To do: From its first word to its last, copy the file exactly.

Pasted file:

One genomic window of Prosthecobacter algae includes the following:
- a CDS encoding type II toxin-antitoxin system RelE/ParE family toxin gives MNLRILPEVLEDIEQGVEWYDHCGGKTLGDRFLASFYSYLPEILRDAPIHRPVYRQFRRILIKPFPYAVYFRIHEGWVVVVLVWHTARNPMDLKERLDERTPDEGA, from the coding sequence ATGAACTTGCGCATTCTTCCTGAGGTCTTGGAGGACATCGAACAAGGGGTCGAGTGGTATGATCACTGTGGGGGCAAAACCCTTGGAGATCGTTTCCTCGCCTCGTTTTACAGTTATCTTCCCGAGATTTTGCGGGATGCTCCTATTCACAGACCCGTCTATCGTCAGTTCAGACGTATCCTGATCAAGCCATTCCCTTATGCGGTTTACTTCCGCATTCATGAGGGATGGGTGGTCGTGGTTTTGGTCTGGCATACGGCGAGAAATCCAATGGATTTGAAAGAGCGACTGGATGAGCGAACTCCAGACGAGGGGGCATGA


One genomic window of Prosthecobacter algae includes the following:
- a CDS encoding type II toxin-antitoxin system RelE/ParE family toxin gives MNLRILPEVLEDIEQGVEWYDHCGGKTLGDRFLASFYSYLPEILRDAPIHRPVYRQFRRILIKPFPYAVYFRIHEGWVVVVLVWHTARNPMDLKERLDERTPDEGA, from the coding sequence ATGAACTTGCGCATTCTTCCTGAGGTCTTGGAGGACATCGAACAAGGGGTCGAGTGGTATGATCACTGTGGGGGCAAAACCCTTGGAGATCGTTTCCTCGCCTCGTTTTACAGTTATCTTCCCGAGATTTTGCGGGATGCTCCTATTCACAGACCCGTCTATCGTCAGTTCAGACGTATCCTGATCAAGCCATTCCCTTATGCGGTTTACTTCCGCATTCATGAGGGATGGGTGGTCGTGGTTTTGGTCTGGCATACGGCGAGAAATCCAATGGATTTGAAAGAGCGACTGGATGAGCGAACTCCAGACGAGGGGGCATGA